Themes are the fundamental and often universal ideas explored in a literary work.
King Lear is a brutal play, filled with human cruelty and awful, seemingly meaningless disasters. The play’s succession of terrible events raises an obvious question for the characters—namely, whether there is any possibility of justice in the world, or whether the world is fundamentally indifferent or even hostile to humankind. Various characters offer their opinions: “As flies to wanton boys are we to the gods; / They kill us for their sport,” Gloucester muses, realizing it foolish for humankind to assume that the natural world works in parallel with socially or morally convenient notions of justice (4.1.37–38). Edgar, on the other hand, insists that “the gods are just,” believing that individuals get what they deserve (5.3.169). But, in the end, we are left with only a terrifying uncertainty—although the wicked die, the good die along with them, culminating in the awful image of Lear cradling Cordelia’s body in his arms. There is goodness in the world of the play, but there is also madness and death, and it is difficult to tell which triumphs in the end.
King Lear is about political authority as much as it is about family dynamics. Lear is not only a father but also a king, and when he gives away his authority to the unworthy and evil Goneril and Regan, he delivers not only himself and his family but all of Britain into chaos and cruelty. As the two wicked sisters indulge their appetite for power and Edmund begins his own ascension, the kingdom descends into civil strife, and we realize that Lear has destroyed not only his own authority but all authority in Britain. The stable, hierarchal order that Lear initially represents falls apart and disorder engulfs the realm.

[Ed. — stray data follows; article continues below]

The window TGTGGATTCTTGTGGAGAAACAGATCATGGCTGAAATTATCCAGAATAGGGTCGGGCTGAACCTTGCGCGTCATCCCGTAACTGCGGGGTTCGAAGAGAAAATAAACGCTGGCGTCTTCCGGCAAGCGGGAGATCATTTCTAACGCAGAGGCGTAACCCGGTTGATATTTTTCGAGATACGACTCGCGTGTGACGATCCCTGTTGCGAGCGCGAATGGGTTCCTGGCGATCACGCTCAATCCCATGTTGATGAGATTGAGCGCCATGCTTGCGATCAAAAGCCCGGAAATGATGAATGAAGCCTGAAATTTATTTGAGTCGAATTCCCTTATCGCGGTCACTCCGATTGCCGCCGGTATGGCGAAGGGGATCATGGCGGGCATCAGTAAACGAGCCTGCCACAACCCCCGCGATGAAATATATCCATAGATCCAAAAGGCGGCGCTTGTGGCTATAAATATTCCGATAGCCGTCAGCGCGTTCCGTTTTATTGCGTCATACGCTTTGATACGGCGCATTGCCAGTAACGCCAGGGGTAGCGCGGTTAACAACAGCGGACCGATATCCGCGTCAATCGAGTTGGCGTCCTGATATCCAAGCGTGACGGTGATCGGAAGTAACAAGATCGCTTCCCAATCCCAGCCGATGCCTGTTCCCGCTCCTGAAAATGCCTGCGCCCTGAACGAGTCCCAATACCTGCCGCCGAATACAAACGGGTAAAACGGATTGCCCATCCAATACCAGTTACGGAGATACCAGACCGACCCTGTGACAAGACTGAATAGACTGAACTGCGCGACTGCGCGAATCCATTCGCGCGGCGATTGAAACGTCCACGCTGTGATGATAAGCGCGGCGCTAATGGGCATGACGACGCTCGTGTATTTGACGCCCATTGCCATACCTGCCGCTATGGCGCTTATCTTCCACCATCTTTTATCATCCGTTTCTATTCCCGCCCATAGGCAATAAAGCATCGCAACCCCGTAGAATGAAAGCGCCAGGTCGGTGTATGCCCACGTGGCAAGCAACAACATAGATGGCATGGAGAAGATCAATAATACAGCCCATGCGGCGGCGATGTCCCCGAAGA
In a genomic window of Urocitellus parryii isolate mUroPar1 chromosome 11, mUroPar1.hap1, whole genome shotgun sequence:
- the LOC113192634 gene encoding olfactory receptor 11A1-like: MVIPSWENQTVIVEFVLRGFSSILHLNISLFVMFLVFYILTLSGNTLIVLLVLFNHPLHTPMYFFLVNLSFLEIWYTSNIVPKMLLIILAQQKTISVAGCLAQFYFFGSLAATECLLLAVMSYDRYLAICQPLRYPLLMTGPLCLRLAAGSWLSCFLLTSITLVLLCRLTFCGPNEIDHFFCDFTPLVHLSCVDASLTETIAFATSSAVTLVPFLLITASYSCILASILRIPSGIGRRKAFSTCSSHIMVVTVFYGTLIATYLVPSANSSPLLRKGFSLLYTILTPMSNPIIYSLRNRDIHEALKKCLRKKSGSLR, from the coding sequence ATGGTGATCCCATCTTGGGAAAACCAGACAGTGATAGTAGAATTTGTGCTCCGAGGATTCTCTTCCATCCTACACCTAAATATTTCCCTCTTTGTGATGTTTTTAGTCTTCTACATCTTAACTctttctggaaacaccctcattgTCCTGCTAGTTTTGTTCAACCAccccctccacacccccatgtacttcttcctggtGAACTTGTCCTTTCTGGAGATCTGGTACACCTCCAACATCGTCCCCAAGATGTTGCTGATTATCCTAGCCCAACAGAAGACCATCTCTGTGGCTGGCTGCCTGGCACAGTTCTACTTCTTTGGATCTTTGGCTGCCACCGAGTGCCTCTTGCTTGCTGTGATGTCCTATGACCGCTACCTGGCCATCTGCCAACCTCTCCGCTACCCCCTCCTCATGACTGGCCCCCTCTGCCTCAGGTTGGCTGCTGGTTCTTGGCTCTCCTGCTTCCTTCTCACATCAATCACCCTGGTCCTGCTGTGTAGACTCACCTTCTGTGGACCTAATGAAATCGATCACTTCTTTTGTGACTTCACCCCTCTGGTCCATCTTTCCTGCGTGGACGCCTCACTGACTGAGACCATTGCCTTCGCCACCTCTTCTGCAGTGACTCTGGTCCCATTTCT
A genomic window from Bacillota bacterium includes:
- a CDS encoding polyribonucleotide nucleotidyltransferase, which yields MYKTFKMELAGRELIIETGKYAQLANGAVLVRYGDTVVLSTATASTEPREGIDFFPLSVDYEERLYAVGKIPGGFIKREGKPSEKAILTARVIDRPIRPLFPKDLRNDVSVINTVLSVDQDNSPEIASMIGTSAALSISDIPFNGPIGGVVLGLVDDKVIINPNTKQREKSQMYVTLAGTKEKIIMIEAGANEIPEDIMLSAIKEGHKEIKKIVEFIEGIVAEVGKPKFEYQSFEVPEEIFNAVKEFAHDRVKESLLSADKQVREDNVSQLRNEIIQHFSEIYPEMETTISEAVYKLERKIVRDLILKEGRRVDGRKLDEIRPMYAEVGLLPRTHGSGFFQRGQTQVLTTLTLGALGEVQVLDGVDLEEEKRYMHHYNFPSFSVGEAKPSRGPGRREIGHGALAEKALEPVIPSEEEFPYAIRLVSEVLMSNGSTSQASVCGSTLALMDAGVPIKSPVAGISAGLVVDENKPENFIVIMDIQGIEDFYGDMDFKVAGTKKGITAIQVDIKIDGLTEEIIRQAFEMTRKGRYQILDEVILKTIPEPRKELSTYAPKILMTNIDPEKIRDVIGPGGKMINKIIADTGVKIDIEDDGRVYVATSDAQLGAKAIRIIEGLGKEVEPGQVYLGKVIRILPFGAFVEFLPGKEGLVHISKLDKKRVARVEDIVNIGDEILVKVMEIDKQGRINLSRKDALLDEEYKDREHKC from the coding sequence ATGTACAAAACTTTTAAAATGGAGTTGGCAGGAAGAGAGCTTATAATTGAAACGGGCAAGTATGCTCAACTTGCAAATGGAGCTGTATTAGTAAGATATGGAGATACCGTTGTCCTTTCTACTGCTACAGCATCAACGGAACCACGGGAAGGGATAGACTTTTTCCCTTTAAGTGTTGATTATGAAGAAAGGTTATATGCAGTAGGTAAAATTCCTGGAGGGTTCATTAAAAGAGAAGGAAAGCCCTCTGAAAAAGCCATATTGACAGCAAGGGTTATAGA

The failure of authority in the face of chaos recurs in Lear’s wanderings on the heath during the storm. Witnessing the powerful forces of the natural world, Lear comes to understand that he, like the rest of humankind, is insignificant in the world. This realization proves much more important than the realization of his loss of political control, as it compels him to re-prioritize his values and become humble and caring. With this newfound understanding of himself, Lear hopes to be able to confront the chaos in the political realm as well.
Darkness and unhappiness pervade King Lear, and the devastating Act 5 represents one of the most tragic endings in all of literature. Nevertheless, the play presents the central relationship—that between Lear and Cordelia—as a dramatic embodiment of true, self-sacrificing love. Rather than despising Lear for banishing her, Cordelia remains devoted, even from afar, and eventually brings an army from a foreign country to rescue him from his tormentors. Lear, meanwhile, learns a tremendously cruel lesson in humility and eventually reaches the point where he can reunite joyfully with Cordelia and experience the balm of her forgiving love. Lear’s recognition of the error of his ways is an ingredient vital to reconciliation with Cordelia, not because Cordelia feels wronged by him but because he has understood the sincerity and depth of her love for him. His maturation enables him to bring Cordelia back into his good graces, a testament to love’s ability to flourish, even if only fleetingly, amid the horror and chaos that engulf the rest of the play.